Sometimes when the children hug me, I wonder if I’ll catch their lice. But I don’t stop them. I love watching them run to meet me as I walk down the dirt path to the orphanage school. The little ones rush to hold my hand. They chatter away, even though they know I don’t understand most of what they tell me. I do manage to catch the phrase “billi ke bacche” (the cat’s children) and I follow their pointing fingers to a small box behind the shed at the edge of the garden.
The other day a few of us took the children to a neighborhood park to play. They arrived in neat little outfits, hair brushed, and shoes on their feet. My heart just opened up all over again and tenderness for these vulnerable little beings filled my entire body and spirit. I watched as the older boys—9 or 10 years old—pushed the little girls on the swings. Two boys, one with legs bent from polio, walked hand in hand to get snack.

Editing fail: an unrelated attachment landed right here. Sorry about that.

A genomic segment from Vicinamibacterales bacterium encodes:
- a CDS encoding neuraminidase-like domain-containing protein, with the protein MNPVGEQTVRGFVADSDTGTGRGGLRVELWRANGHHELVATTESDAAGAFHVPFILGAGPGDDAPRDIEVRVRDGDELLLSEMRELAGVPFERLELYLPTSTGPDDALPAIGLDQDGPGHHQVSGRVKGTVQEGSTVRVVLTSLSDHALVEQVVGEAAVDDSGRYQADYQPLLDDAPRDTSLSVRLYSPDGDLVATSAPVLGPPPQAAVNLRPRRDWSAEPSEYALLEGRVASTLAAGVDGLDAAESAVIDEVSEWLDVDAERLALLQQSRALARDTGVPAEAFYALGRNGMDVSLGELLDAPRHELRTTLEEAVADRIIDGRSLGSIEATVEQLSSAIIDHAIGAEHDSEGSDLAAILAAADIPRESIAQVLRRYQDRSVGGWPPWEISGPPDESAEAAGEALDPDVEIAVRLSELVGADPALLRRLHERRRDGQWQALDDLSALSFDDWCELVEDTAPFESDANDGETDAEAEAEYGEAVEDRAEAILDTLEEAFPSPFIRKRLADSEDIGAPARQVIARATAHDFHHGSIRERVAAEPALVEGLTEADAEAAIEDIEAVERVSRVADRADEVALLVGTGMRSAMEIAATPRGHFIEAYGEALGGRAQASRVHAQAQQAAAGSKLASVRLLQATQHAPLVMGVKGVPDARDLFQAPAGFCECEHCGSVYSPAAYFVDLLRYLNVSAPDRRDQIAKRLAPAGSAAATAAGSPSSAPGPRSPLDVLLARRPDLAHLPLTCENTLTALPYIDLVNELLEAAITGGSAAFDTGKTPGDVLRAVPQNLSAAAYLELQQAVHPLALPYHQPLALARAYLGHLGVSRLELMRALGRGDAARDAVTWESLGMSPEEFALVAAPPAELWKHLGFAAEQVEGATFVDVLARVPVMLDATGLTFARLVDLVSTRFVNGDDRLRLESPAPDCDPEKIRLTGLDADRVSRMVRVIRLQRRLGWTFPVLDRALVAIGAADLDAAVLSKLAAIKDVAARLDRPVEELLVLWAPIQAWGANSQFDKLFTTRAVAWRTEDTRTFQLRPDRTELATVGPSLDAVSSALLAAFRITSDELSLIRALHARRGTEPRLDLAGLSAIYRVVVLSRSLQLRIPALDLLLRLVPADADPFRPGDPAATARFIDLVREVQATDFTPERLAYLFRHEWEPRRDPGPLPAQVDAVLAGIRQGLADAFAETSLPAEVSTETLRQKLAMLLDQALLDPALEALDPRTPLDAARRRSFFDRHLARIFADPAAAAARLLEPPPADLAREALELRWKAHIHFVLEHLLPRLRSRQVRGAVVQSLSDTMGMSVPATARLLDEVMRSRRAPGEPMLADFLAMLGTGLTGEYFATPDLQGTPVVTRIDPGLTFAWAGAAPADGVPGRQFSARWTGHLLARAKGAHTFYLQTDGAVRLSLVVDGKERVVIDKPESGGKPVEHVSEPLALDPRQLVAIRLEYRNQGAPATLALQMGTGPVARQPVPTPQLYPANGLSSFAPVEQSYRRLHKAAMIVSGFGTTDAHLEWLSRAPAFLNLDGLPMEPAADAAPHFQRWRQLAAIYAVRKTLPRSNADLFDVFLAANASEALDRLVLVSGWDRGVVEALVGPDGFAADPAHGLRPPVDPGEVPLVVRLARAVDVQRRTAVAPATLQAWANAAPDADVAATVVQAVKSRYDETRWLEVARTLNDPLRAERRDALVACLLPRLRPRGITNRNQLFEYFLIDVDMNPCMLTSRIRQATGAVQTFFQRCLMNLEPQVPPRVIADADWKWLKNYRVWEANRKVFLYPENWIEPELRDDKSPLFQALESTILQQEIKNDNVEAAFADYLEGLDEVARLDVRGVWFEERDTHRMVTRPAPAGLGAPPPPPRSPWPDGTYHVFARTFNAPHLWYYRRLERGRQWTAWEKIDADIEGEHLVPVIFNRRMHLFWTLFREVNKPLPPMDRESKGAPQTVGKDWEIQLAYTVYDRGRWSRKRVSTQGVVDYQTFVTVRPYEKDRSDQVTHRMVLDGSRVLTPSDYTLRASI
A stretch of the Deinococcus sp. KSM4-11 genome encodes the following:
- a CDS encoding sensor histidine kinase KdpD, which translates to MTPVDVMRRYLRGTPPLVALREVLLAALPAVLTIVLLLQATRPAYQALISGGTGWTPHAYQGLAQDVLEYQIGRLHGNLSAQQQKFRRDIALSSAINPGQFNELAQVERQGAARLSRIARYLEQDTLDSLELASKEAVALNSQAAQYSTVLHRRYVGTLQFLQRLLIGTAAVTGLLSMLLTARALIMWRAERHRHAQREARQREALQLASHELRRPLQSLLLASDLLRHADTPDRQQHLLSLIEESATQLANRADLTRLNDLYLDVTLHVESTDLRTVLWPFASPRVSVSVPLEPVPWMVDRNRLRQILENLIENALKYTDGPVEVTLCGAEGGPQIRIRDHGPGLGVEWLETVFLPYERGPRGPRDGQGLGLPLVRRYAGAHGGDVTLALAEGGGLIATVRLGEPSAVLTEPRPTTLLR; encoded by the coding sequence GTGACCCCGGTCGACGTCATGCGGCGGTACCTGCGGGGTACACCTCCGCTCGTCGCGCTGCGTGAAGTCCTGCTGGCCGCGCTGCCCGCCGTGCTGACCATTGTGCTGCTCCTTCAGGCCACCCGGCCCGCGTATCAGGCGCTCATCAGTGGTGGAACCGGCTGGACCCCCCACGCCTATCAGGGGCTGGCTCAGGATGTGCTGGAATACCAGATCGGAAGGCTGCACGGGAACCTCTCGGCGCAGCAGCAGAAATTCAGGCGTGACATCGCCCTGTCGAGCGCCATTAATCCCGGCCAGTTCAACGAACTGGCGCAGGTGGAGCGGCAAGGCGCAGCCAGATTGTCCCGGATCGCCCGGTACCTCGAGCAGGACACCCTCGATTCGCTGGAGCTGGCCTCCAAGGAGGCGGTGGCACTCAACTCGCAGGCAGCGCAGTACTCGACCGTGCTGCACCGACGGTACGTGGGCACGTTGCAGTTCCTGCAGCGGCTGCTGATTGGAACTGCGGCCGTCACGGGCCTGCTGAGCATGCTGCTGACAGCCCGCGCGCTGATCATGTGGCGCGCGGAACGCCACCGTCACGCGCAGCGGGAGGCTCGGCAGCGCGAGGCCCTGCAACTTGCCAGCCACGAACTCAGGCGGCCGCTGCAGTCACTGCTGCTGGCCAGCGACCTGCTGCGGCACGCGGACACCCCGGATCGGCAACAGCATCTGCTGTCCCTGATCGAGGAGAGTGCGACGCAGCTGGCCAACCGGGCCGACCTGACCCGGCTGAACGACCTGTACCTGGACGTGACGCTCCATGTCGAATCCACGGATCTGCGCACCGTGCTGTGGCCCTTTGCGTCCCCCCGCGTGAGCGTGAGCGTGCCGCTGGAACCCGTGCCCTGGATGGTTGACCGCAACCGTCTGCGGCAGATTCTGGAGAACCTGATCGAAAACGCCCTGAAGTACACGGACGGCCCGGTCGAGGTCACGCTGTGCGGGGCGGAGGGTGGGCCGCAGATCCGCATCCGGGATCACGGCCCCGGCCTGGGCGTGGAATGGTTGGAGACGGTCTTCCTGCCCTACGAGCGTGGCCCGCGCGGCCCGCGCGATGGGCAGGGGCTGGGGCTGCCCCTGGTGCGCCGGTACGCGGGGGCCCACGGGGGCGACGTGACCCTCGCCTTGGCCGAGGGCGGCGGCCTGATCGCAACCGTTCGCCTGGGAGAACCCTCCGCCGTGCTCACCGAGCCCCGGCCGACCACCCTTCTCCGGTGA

During the last few months, we’ve cut and colored, sculpted with play dough, told stories, danced, and sang. The children greet me week after week with open arms and shouts of “Hello, Auntie”. They live and love totally in the present moment. I went to the orphanage to give, and ended up receiving instead.